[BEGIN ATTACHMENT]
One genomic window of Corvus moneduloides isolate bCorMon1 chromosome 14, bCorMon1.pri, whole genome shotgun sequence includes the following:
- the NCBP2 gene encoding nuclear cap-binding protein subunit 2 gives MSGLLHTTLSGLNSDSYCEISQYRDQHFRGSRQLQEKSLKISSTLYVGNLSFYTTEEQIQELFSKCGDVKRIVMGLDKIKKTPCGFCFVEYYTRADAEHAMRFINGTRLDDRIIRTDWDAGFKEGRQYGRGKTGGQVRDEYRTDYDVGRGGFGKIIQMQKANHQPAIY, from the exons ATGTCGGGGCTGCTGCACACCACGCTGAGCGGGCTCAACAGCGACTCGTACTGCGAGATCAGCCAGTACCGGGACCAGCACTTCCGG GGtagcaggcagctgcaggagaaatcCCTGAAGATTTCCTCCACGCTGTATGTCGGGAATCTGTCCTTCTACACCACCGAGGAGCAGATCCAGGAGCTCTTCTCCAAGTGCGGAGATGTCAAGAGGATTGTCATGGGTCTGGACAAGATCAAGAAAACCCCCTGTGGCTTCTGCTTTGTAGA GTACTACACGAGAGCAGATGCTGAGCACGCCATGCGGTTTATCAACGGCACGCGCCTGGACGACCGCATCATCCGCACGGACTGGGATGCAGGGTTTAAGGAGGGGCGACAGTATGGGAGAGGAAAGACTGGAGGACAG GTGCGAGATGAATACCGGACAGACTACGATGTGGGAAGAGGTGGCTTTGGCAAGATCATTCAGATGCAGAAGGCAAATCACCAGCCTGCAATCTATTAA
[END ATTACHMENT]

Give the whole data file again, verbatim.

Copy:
One genomic window of Corvus moneduloides isolate bCorMon1 chromosome 14, bCorMon1.pri, whole genome shotgun sequence includes the following:
- the NCBP2 gene encoding nuclear cap-binding protein subunit 2 gives MSGLLHTTLSGLNSDSYCEISQYRDQHFRGSRQLQEKSLKISSTLYVGNLSFYTTEEQIQELFSKCGDVKRIVMGLDKIKKTPCGFCFVEYYTRADAEHAMRFINGTRLDDRIIRTDWDAGFKEGRQYGRGKTGGQVRDEYRTDYDVGRGGFGKIIQMQKANHQPAIY, from the exons ATGTCGGGGCTGCTGCACACCACGCTGAGCGGGCTCAACAGCGACTCGTACTGCGAGATCAGCCAGTACCGGGACCAGCACTTCCGG GGtagcaggcagctgcaggagaaatcCCTGAAGATTTCCTCCACGCTGTATGTCGGGAATCTGTCCTTCTACACCACCGAGGAGCAGATCCAGGAGCTCTTCTCCAAGTGCGGAGATGTCAAGAGGATTGTCATGGGTCTGGACAAGATCAAGAAAACCCCCTGTGGCTTCTGCTTTGTAGA GTACTACACGAGAGCAGATGCTGAGCACGCCATGCGGTTTATCAACGGCACGCGCCTGGACGACCGCATCATCCGCACGGACTGGGATGCAGGGTTTAAGGAGGGGCGACAGTATGGGAGAGGAAAGACTGGAGGACAG GTGCGAGATGAATACCGGACAGACTACGATGTGGGAAGAGGTGGCTTTGGCAAGATCATTCAGATGCAGAAGGCAAATCACCAGCCTGCAATCTATTAA